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The Case for Free Vaccines

(Ted S. Warren/AP Photo)

“In the meantime, perhaps given their impressive track record, free-to-consumer vaccines are something we can all get behind.”

The United States federal government entered into a deal last week to purchase 100 million doses of a yet-unfinished Coronavirus (COVID-19) vaccine being developed by Pfizer and BioNTech. The vaccine entered late-stage human trials on July 27th, with the hope that it will be approved before the year’s end. If and when it obtains Food and Drug Administration approval, the vaccine will be delivered at no cost to the consumer, regardless of insurance status.

Some commentators have pointed out that this seems like a curious play for a Republican administration—something we might expect from Canada or European countries, where governments play a larger role in the purchase and distribution of medical services. Others have been more forthright in leveraging this move to critique the current health care system. As Vox co-founder Matt Yglesias put it on Twitter: “I wonder if there are any true atheists in the foxhole who think a Covid vaccine should be distributed globally purely according to ability/willingness to pay?”

Whether and to what extent the federal government should provide medical goods and services for citizens is a hotly contested issue in American politics. The debate is more complicated than many are willing to acknowledge, encompassing issues of morality, philosophy, and economics that have no clear-cut answers.

There are also fundamental questions about health care that are less settled than the average person may believe, such as: Does it actually improve health? (The evidence gleaned from the best experiments is pretty underwhelming.) There is a widespread belief among doctors that Americans are, in fact, overconsuming health care. A survey of over 2,000 physicians  found that two-thirds believed at least 15% to 30% of medical care was unnecessary. Likewise, doctors have observed that most patients seem to be doing “just fine,” despite abstaining from visiting the doctor during the pandemic.

Given the uncertainty of the “benefit” side of the equation and the massive costs involved, it is understandable that the debate over establishing a national health care system has been slow and grinding. (Personally, this is why I hesitate to embrace the idea.) I do believe, however, that vaccines present a compelling exception, an unambiguously strong case for free-to-consumer health care.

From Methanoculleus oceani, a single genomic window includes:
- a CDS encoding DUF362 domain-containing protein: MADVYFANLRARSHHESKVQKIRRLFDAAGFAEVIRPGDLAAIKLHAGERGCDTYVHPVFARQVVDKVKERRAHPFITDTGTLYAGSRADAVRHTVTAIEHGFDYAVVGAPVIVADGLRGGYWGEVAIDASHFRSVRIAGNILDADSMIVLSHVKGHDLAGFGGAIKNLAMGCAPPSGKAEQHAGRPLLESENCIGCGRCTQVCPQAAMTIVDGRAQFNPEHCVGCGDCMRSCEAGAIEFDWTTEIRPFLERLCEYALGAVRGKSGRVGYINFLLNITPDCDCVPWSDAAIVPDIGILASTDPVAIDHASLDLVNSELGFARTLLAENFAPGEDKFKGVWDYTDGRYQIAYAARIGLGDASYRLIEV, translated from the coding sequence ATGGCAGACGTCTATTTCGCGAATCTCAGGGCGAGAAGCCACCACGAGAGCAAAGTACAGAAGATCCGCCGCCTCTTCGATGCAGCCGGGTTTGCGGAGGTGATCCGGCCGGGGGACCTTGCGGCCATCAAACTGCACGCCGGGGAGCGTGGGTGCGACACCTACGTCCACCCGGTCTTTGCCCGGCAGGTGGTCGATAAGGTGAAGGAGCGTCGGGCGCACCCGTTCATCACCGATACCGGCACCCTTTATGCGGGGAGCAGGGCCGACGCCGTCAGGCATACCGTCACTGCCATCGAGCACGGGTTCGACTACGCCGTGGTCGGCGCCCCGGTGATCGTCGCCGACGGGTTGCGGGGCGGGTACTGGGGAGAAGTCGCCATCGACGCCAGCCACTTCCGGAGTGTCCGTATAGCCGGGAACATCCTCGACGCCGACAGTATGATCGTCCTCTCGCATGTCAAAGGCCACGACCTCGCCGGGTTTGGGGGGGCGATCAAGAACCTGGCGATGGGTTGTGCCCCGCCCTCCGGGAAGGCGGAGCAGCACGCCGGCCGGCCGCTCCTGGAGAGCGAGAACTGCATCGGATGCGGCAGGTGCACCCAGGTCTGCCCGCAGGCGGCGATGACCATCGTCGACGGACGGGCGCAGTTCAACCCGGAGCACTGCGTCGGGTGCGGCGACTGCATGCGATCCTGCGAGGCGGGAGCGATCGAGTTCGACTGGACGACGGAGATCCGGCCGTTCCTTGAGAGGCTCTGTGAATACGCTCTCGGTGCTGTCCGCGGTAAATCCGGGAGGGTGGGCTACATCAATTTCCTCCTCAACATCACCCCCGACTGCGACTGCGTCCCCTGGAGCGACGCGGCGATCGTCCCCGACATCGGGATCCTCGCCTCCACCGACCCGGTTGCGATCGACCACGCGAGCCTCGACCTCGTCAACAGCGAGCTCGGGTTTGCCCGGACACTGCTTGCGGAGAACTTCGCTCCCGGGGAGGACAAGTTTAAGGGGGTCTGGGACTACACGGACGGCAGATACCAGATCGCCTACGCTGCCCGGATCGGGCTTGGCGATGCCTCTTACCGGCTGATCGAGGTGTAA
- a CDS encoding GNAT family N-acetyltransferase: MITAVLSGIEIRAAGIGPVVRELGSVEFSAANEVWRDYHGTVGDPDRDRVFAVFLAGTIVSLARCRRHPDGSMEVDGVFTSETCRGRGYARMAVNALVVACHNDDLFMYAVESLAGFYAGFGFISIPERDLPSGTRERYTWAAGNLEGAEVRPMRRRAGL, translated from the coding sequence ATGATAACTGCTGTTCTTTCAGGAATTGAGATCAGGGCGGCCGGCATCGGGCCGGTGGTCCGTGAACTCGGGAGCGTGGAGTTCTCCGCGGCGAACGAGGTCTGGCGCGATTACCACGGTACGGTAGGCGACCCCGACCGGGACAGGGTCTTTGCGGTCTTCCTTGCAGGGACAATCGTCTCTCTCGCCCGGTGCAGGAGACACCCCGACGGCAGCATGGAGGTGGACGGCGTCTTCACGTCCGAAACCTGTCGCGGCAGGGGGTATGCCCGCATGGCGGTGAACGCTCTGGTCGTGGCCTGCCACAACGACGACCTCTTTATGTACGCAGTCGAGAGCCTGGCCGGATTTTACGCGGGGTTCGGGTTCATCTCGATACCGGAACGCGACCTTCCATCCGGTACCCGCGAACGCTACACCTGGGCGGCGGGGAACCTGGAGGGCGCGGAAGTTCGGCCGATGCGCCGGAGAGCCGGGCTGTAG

For starters, vaccines are wildly effective when compared to other types of medicine. Vaccination famously allowed for the global eradication of smallpox, previously one of the deadliest diseases, and it may soon lead to the elimination of polio. In the case of other diseases such as rubella, measles, and diphtheria, the United States has achieved a near 100% reduction in deaths following the deployment of vaccines.

We have much less success with diseases that cannot be treated by vaccines, such as chronic diseases, which are responsible for the largest chunk of our health care spending. There are lots of reasons for this. One is that patients simply are not great about adhering to long-term pharmacotherapy regiments. Approximately 50% of patients do not take their medications as prescribed, to which the Centers for Disease Control and Prevention (CDC) attributes 125,000 annual deaths and 30% to 50% of chronic disease treatment failures. Additionally, risky behaviors—sedentarism, poor nutrition, and smoking, for example—contribute to the exacerbation of these illnesses, making treatment a more complicated process that can involve a big commitment on the part of the patient.